Mid-Month Member Asked: The U.S.-EU MAG and Parts Documentation
To see all of ARSA’s work on the MAG, visit arsa.org/mag.
This special edition of “a member asked” – a popular component of each hotline member newsletter – is provided as a service to ARSA members eagerly awaiting word from the FAA and EASA on documentation requirements for new parts already in inventory ahead of the effective date of the “new” 8130-3 requirement.
Q: What is the status of efforts to have the FAA and EASA change the statement below, which the agencies first sent to ARSA in an April 14 letter and then reiterated both in Notice 8900.360 and the newly-released MAG Change 6. This will affect the whole industry in a huge way if they leave it status quo.
NOTE: New parts that were received into inventory prior to Oct. 1, 2016 must, at a minimum, have a document or statement (containing the same technical information as an FAA Form 8130-3) issued by the PAH or supplier with direct ship authority. These parts in inventory, documented with the required information, will be grandfathered and remain suitable for installation into EU articles, provided the certification/release date of these parts is prior to Oct. 1, 2016. (emphasis added)
A: On June 17, ARSA joined representatives from the aviation maintenance community at a meeting with the FAA, EASA and ANAC. (Transport Canada Civil Aviation was invited but did not attend.) This was the first annual Maintenance Management Team (MMT) meeting modeled after the Certification Management Team (CMT) formed several years ago to address international certification issues.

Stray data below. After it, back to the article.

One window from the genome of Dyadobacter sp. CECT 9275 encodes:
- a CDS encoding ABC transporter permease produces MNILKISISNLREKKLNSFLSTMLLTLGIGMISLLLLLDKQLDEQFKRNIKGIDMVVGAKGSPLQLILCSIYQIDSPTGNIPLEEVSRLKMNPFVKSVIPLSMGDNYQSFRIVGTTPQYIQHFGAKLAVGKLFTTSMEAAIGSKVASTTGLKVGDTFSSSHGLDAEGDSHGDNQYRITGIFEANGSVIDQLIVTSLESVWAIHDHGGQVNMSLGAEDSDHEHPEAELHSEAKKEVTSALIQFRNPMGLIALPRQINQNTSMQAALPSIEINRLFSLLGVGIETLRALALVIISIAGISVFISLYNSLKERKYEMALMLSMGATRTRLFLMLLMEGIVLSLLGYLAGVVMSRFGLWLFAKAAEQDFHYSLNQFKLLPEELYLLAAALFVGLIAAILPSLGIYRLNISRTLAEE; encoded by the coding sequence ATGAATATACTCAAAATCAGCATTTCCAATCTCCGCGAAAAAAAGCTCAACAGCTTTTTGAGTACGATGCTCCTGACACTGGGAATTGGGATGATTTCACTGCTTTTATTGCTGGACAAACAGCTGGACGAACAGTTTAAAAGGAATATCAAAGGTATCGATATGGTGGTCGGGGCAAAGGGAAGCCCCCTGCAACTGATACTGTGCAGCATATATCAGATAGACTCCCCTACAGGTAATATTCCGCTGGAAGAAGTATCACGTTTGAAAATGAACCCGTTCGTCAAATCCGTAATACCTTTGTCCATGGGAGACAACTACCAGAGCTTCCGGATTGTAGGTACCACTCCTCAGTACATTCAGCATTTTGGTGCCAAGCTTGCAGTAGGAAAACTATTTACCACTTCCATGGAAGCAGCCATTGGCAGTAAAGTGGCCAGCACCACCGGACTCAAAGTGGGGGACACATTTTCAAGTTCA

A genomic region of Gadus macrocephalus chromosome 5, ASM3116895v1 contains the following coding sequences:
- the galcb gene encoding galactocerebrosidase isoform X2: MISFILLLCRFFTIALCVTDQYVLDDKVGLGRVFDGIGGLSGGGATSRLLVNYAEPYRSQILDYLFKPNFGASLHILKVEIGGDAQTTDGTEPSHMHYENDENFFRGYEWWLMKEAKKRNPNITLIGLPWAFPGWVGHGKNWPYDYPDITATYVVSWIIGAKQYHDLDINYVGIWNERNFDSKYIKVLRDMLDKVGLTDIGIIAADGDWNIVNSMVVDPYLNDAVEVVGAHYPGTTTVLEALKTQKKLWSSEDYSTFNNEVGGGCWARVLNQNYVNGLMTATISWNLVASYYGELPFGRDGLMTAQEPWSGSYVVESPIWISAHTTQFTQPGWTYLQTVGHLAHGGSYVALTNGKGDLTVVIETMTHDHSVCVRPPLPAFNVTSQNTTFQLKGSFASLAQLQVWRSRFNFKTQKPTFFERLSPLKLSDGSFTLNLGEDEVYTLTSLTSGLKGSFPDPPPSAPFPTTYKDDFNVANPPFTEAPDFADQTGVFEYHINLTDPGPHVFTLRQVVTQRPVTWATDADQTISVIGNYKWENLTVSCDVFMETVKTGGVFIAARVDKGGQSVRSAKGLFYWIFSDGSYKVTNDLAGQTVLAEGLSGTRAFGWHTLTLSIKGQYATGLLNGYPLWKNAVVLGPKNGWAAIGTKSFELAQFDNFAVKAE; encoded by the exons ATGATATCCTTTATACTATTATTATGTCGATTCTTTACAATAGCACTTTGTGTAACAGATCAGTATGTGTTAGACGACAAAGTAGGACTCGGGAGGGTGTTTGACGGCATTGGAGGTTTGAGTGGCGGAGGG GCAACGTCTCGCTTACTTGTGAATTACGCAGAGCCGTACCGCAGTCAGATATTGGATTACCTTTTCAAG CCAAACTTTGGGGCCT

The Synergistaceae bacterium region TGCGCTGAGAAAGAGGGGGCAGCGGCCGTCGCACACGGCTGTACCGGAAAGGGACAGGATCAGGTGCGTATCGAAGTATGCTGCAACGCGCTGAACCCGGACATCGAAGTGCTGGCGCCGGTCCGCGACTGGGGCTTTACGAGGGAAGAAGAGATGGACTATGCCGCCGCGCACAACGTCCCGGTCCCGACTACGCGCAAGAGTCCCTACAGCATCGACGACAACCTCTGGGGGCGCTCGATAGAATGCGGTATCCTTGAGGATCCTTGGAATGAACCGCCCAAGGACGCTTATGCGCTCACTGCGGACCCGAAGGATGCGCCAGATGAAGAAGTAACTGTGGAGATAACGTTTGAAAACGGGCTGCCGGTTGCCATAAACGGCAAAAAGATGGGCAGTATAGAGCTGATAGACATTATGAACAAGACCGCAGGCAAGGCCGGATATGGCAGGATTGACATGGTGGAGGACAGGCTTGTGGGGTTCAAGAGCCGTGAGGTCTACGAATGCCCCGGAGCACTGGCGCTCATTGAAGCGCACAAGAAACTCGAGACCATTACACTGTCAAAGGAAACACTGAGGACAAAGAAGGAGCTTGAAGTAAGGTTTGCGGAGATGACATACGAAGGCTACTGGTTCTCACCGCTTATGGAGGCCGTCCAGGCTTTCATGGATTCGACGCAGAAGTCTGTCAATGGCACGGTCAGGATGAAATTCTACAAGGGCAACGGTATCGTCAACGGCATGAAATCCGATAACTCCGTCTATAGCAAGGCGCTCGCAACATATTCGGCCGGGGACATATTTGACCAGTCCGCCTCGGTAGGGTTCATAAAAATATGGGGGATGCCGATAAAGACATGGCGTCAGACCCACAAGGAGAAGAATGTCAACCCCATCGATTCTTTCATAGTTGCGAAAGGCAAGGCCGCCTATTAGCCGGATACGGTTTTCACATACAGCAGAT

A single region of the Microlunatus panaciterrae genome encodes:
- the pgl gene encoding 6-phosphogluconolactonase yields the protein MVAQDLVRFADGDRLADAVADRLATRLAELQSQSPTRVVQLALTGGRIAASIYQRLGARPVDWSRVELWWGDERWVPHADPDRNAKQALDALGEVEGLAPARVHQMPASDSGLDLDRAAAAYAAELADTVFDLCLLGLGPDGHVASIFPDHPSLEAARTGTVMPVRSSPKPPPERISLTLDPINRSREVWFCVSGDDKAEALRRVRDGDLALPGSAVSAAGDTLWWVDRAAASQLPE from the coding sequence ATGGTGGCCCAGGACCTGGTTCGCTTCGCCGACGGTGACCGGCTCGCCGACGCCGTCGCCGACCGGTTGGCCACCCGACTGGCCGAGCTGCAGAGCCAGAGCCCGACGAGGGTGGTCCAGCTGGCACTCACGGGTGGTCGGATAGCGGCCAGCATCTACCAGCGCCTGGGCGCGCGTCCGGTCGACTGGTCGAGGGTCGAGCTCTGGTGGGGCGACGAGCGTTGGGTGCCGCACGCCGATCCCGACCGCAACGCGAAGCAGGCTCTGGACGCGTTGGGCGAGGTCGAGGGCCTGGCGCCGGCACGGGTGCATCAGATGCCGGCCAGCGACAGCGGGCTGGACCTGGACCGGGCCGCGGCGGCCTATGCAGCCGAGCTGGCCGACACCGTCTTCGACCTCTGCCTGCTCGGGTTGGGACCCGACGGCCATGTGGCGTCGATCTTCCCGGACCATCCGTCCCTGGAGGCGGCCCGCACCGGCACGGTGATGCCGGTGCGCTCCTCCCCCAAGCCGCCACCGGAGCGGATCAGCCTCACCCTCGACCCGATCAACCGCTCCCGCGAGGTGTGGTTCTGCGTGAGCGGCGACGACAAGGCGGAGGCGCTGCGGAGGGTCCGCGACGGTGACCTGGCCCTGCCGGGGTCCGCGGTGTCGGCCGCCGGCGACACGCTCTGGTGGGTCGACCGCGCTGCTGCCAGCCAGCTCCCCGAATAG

During the discussion, industry coalition members requested the FAA and EASA remove the “NOTE” from their April 14th letter to ARSA (and later included in Notice 8900.360 and MAG Change 6) requiring that parts in inventory prior to Oct. 1 be accompanied by a document containing the same technical information as FAA Form 8130-3. Unfortunately, agency representatives indicated this requirement will not change.
For new parts in inventory prior to Oct. 1, a dated certificate of conformance or similar document from the production approval holder (or its supplier with direct ship authority) should be sufficient to comply with this requirement. As for the meaning of the phrase “same technical information as on Form 8130-3,” FAA and EASA representatives advised that they are looking for the part name, serial number (if applicable) and nomenclature.
With regard to new parts for which you don’t have the required documentation (either the grandfathered parts per the above Note or those released by the PAH on and after Oct. 1), the agencies agreed during the June 17th meeting to allow a repair station to perform an inspection in accordance with criteria that it develops and approve the article for return to service with a right side signature on the 8130-3. This is an administrative burden but it provides a safety valve for qualifying a part for use in a repair subject to the MAG. (On a related matter and in accordance with the FAA’s letter to ARSA dated August 25, 2015, repair stations that hold an appropriate rating for the top assembly being maintained are also rated to perform maintenance on sub-articles [i.e., piece parts] associated with that top assembly.)
These agreements will be formalized by their inclusion in the June 17 joint agency-industry meeting minutes. Industry representatives have prepared draft minutes which have been sent to agency representatives for comment and eventual adoption.